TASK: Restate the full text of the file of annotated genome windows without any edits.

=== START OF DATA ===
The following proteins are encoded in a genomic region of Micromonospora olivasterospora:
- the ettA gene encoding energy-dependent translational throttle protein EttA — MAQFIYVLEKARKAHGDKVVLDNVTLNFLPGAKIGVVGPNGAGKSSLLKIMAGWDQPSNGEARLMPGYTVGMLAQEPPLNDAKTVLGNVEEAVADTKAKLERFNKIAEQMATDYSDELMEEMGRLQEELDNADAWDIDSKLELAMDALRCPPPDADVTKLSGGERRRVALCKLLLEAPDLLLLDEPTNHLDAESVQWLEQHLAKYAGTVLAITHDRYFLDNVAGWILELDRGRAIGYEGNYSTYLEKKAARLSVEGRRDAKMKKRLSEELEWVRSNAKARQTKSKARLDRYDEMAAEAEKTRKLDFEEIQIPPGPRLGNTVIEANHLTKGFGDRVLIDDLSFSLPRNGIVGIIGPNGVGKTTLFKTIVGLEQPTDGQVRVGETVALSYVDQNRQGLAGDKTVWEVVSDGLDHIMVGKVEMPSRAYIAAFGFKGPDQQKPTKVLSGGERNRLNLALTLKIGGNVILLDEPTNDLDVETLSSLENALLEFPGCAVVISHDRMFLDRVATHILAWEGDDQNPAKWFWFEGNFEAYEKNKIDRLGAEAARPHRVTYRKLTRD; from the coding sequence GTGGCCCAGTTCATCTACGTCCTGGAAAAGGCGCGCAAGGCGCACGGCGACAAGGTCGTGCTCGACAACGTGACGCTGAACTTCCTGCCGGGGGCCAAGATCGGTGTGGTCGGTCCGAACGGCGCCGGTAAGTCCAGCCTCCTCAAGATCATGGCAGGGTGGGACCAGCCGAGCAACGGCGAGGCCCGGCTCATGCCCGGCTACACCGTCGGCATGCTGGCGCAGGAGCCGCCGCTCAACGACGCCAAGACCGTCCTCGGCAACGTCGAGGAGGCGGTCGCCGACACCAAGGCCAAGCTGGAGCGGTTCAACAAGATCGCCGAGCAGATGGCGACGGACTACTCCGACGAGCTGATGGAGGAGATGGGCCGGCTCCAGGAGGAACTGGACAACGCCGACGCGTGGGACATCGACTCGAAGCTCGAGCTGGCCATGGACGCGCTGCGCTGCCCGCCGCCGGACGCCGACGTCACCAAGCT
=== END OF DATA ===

The following proteins are encoded in a genomic region of Micromonospora olivasterospora:
- the ettA gene encoding energy-dependent translational throttle protein EttA — MAQFIYVLEKARKAHGDKVVLDNVTLNFLPGAKIGVVGPNGAGKSSLLKIMAGWDQPSNGEARLMPGYTVGMLAQEPPLNDAKTVLGNVEEAVADTKAKLERFNKIAEQMATDYSDELMEEMGRLQEELDNADAWDIDSKLELAMDALRCPPPDADVTKLSGGERRRVALCKLLLEAPDLLLLDEPTNHLDAESVQWLEQHLAKYAGTVLAITHDRYFLDNVAGWILELDRGRAIGYEGNYSTYLEKKAARLSVEGRRDAKMKKRLSEELEWVRSNAKARQTKSKARLDRYDEMAAEAEKTRKLDFEEIQIPPGPRLGNTVIEANHLTKGFGDRVLIDDLSFSLPRNGIVGIIGPNGVGKTTLFKTIVGLEQPTDGQVRVGETVALSYVDQNRQGLAGDKTVWEVVSDGLDHIMVGKVEMPSRAYIAAFGFKGPDQQKPTKVLSGGERNRLNLALTLKIGGNVILLDEPTNDLDVETLSSLENALLEFPGCAVVISHDRMFLDRVATHILAWEGDDQNPAKWFWFEGNFEAYEKNKIDRLGAEAARPHRVTYRKLTRD; from the coding sequence GTGGCCCAGTTCATCTACGTCCTGGAAAAGGCGCGCAAGGCGCACGGCGACAAGGTCGTGCTCGACAACGTGACGCTGAACTTCCTGCCGGGGGCCAAGATCGGTGTGGTCGGTCCGAACGGCGCCGGTAAGTCCAGCCTCCTCAAGATCATGGCAGGGTGGGACCAGCCGAGCAACGGCGAGGCCCGGCTCATGCCCGGCTACACCGTCGGCATGCTGGCGCAGGAGCCGCCGCTCAACGACGCCAAGACCGTCCTCGGCAACGTCGAGGAGGCGGTCGCCGACACCAAGGCCAAGCTGGAGCGGTTCAACAAGATCGCCGAGCAGATGGCGACGGACTACTCCGACGAGCTGATGGAGGAGATGGGCCGGCTCCAGGAGGAACTGGACAACGCCGACGCGTGGGACATCGACTCGAAGCTCGAGCTGGCCATGGACGCGCTGCGCTGCCCGCCGCCGGACGCCGACGTCACCAAGCT